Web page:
0 Items

The Sun Magazine

The Natural World

Ecology

The Dog-Eared Page

excerpted from
The Round Walls Of Home

We need to send into space a flurry of artists and naturalists, photographers and painters, who will turn the mirror upon ourselves and show us Earth as a single planet, a single organism that’s buoyant, fragile, blooming, buzzing, full of spectacles, full of fascinating human beings, something to cherish. Learning our full address may not end all wars, but it will enrich our sense of wonder and pride.

The Sun Interview

The Skeleton Gets Up And Walks

Craig Childs On How The World Is Always Ending

We think of apocalypse as a moment — a flash of light, then you’re gone — but if we study the earth’s history, we find that it’s not one moment. It’s actually a long process. In fact, it’s hard to see where it begins or ends. Like right now: evidence indicates that we’re experiencing the planet’s sixth mass extinction — a period when the rate of extinction spikes and the diversity and abundance of life decrease. Each such extinction event takes hundreds of thousands of years to play out, and it’s generally 5 to 8 million years before the previous levels of biodiversity return. So are we at the end or the beginning of a cycle? This could just be a temporary spike. The pattern could swerve in a different direction.

The Dog-Eared Page

The Serpents Of Paradise

I finish my coffee, lean back, and swing my feet up and inside the doorway of the trailer. At once there is a buzzing sound from below and the rattler lifts his head from his coils, eyes brightening, and extends his narrow black tongue to test the air.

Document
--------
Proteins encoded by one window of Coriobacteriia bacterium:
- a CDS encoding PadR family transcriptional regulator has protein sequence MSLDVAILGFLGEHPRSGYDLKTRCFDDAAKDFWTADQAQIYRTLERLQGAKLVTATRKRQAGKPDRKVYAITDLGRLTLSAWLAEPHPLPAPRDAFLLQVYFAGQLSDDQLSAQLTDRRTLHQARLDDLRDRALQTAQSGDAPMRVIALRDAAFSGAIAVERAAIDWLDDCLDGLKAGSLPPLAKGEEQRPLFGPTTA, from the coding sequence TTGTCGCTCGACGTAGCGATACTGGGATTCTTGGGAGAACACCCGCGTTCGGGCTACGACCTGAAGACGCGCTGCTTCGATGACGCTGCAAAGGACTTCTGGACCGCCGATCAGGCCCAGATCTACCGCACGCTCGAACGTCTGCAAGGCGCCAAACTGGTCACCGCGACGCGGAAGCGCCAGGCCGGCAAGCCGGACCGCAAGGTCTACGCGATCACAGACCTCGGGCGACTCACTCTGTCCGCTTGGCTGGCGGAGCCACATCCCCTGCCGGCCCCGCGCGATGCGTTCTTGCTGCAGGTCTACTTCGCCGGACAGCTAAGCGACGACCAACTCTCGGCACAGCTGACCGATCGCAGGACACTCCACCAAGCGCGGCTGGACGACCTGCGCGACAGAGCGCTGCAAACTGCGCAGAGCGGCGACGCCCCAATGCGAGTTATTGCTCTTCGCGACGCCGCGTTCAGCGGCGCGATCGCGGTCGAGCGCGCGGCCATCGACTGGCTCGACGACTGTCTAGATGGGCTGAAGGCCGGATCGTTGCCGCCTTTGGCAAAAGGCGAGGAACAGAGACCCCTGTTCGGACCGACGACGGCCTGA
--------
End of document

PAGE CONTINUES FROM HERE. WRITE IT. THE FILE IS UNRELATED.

The Sun Interview

Two Ways Of Knowing

Robin Wall Kimmerer On Scientific And Native American Views Of The Natural World

I prefer to ask what gifts the land offers. Gifts require a giver, a being with agency. Gifts invite reciprocity. Gifts help form relationships. Scientists aren’t comfortable with the word gifts, so we get ecosystem services instead. These terms arise from different worldviews, but both recognize the way the land sustains life.

The Dog-Eared Page

Bodies Of The Giants

I stayed two days close to the bodies of the giants, and there were no trippers, no chattering troupes with cameras. There’s a cathedral hush here. Perhaps the thick soft bark absorbs sound and creates a silence. The trees rise straight up to zenith; there is no horizon.

The Sun Interview

Call Of The Wild

Bernie Krause On The Disappearing Music Of The Natural World

Nearly 50 percent of the habitats where I’ve made recordings over the past forty-plus years have been so severely damaged that they’re now either biophonically silent or altered to the point of being unrecognizable.

The Sun Interview

Undermining Democracy

Noam Chomsky On How The U.S. Breeds Inequality At Home And Instability Abroad

Researchers find in their polls that the attitudes of the poorest 70 percent of Americans have essentially no effect on policy. Those people are disenfranchised. It doesn’t matter what they think. Political leaders just don’t pay any attention to them. As you move up the income scale, you see a little more influence. By the time you get to the top, attitudes and public policy are very similar, because the few at the top are the ones who design the policy. They essentially get what they want. You can’t call that democracy. It’s some kind of plutocracy.